I’ve got a lot to update about in the next few days. I’m back in my apartment for the new semester of school, I’ve got a lot of infrastructure work to do here (most importantly getting net-to-net VPN with DynDNS at both ends working from here to home, even if it means bypassing IPcop totally), and I also did some freelance administration over winter break, including some work with SCO OpenServer and some work with DF generation - I also set up my own PDF form filling system, which I’ll be posting in CVS once it’s done. Most importantly, the new mailserver has been up and running for 22 days without any problems. And, by far the most exciting, I’m typing this up on my beautiful new Asus eeePC 4G (which I upgraded to 1 GB RAM) running OpenSuSE 10.3 from a 4 GB SDHC card - A HOWTO will be coming soon. I’m also going to be doing some work with sitemaps on this site - specifically Google sitemaps - and building one map for the blog, Mediawiki, and static content. I’m also testing Google Analytics on my wiki to augment Webalizer. I’ll be updating the blog in the next few days with a lot of content.
I’m also catching up on all of my RSS feeds in Google Reader (yes, I use Google everything - but not mail or Docs) which I mostly ignored over break. I started yesterday with 780 items, and I’m down to 500. I’m also going to attempt to start quick little “links of the day” entries, as it seems that it’s taking me too much time to fully blog on the interesting news of the day, and mylist of things to blog on is getting way too long. (Just as a side note, the only reason I really use del.icio.us is so I can have the firefox plugin sync my bookmarks between the many machines I use.)
Anyway, on to the hottest bit of news today - Sun Microsystems has acqured MySQL AB. Now, I must say that I’m an intern at Sun - the Campus Ambassador to Rutgers University. Essentially, my job is talking to students, professors, and staff and telling them that “Yes, Sun does open source, and they have a few things that should interest you” - in addition to giving tech demos, handing out CDs, and raffling off t-shirts - and even a SunSPOT. I must emphasize that what I say here is my own opinion and nothing more. Heck, I’m an intern, it’s not like I know any more about what’s going on at Sun than anyone else who reads Digg.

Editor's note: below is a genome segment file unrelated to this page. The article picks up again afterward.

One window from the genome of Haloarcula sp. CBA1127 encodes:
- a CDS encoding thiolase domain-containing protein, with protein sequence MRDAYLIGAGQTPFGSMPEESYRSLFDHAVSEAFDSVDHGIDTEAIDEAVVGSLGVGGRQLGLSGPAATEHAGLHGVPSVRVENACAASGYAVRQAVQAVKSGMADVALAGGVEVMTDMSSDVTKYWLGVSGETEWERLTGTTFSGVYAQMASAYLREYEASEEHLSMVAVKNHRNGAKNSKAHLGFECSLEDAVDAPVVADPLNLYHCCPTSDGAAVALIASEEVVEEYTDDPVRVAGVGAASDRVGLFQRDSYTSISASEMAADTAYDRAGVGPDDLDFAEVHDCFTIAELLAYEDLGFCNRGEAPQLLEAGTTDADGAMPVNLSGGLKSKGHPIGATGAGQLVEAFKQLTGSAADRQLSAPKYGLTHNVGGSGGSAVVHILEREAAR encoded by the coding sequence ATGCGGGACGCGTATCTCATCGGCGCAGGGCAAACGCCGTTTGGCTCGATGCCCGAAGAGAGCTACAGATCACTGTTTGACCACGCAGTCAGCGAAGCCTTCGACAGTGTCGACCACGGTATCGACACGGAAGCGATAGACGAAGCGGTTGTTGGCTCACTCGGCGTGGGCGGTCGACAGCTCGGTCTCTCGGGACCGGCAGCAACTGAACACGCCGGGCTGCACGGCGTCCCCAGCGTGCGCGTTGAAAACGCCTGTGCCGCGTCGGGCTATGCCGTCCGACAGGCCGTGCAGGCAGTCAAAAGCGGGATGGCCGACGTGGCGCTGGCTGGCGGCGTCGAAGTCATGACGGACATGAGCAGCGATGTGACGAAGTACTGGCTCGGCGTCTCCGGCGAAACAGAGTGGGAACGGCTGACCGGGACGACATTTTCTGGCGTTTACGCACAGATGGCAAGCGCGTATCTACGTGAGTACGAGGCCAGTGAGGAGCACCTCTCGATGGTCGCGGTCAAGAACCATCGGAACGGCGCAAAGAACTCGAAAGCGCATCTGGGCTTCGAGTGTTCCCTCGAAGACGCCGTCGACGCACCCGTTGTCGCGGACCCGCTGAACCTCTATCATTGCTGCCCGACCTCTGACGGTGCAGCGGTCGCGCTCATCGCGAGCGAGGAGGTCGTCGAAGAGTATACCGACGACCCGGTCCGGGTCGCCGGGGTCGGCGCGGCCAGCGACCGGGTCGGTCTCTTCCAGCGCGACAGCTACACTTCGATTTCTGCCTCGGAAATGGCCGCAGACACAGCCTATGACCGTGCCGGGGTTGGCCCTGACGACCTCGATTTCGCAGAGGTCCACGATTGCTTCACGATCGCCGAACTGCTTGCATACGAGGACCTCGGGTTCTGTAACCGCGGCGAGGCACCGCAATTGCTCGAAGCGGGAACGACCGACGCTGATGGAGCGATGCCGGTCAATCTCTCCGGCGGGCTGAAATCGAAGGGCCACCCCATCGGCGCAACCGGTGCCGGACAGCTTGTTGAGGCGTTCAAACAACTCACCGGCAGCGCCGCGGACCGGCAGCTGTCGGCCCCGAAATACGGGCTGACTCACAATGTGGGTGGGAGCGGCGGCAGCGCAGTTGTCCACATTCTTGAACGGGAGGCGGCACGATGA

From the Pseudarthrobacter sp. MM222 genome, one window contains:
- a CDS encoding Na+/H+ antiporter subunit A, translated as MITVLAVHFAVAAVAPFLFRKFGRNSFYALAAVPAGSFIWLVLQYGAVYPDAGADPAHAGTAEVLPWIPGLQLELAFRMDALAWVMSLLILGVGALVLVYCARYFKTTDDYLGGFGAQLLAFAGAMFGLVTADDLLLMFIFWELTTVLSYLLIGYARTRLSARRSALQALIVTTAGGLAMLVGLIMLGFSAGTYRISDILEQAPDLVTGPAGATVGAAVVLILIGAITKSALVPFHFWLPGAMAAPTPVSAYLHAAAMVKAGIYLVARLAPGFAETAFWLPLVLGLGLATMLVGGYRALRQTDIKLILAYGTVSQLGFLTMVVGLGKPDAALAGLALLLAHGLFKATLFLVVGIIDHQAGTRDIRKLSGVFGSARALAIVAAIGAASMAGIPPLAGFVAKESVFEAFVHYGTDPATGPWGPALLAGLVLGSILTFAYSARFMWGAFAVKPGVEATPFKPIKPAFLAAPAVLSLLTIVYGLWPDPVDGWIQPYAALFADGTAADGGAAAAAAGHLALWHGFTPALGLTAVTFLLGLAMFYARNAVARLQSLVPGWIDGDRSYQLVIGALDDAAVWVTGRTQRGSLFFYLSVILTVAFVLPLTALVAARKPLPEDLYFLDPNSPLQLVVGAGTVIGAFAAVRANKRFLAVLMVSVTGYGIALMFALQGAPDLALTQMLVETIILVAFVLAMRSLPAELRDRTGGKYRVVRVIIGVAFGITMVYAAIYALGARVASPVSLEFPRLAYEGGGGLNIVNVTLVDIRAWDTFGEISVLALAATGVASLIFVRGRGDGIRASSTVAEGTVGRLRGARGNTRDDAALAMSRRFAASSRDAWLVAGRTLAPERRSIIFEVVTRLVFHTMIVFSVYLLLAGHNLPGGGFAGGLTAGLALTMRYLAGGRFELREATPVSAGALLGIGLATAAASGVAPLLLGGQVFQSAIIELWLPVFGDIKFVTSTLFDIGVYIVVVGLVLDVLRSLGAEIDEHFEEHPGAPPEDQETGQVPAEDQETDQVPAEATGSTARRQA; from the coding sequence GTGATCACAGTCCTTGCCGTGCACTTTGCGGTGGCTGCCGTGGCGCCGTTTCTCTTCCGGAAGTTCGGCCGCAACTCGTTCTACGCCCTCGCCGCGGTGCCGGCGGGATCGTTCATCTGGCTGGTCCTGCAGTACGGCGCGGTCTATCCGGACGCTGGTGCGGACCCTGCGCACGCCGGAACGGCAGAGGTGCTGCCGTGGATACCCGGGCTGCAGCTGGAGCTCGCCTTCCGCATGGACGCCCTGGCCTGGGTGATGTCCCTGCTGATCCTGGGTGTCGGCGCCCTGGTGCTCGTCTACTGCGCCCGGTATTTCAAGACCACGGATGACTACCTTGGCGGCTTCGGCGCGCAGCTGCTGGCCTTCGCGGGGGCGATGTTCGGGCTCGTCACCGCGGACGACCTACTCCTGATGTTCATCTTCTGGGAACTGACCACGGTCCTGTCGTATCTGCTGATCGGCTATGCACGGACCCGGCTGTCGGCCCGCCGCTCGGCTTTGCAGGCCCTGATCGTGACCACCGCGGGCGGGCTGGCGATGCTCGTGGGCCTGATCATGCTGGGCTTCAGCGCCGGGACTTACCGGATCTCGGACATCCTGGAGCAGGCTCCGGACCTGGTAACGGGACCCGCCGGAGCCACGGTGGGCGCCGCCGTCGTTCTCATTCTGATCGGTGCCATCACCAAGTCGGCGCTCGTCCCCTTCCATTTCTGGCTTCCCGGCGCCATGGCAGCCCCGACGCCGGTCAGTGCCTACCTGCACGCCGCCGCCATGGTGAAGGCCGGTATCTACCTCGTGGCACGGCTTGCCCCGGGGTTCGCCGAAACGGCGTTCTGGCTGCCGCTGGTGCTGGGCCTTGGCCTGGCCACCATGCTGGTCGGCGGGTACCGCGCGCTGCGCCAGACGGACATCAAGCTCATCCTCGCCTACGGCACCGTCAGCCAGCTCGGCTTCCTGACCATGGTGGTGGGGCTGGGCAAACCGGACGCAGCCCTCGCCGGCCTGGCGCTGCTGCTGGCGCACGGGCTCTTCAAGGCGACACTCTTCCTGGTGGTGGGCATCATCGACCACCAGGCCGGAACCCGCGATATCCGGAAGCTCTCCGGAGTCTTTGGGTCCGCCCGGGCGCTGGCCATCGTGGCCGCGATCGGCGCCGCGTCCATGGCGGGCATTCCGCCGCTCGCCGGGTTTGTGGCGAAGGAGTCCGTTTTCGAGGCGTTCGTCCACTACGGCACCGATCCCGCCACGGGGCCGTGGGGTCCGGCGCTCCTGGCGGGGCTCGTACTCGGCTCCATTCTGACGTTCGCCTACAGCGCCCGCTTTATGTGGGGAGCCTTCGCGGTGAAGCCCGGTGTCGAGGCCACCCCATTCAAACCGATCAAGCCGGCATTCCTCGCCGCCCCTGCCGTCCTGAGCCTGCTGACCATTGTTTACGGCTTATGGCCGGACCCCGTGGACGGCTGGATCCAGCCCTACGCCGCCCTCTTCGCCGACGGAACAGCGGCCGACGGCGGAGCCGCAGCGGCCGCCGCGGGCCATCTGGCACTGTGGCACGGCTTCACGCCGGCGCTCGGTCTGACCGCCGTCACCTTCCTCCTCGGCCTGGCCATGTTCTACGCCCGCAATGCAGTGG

Anyway, lots of people are talking about the MySQL acquisition. I’ve heard every possible opinion, but it seems like lots of them are worrying about something along the lines of Sun pushing a Solaris/Apache/MySQL/Java stack on SPARC hardware. Now, I’ve been watching Sun *very* closely for the past year or so. And I’ve been following Jonathan Schwartz pretty closely too, especially his blog post about the MySQL acquisition.
I can’t say anything as a Sun employee (I don’t have anything more to say than anyone else who follows the news) but, personally, I think a lot of people who are worried are just missing the point. Sun used to be a closed, proprietary company pushing Solaris on SPARC. But it seems to me, lately, Sun is all about options. Java’s Free software now. Solaris has been opened as well. I don’t get the feeling that acquiring MySQL is about pushing Solaris instead of Linux, or that it will cause Sun to ignore PostgreSQL or Oracle/Solaris products. It’s about options. Just look at Sun in the news lately - more and more Intel-based commodity hardware, Solaris, Linux, or even Windows on Sun Hardware, Java, OpenSolaris…
I very much get the feeling that Sun/MySQL is not about Sun trying to force LAMP out of the marketplace or, as some have conjectured, to turn MySQL into a mostly proprietary product with minimal free version. It seems to be about options. About diversity. Whatever you want, Sun can help. Everything from million-dollar Enterprise servers running Trusted Solaris and giant Oracle databases to Intel-based 1U or 2U LAMP servers - or even, now, LAMP servers on non-Sun hardware. (Though why anyone with the money to do so wouldn’t buy Sun hardware, I have no idea).
Stay tuned for more.
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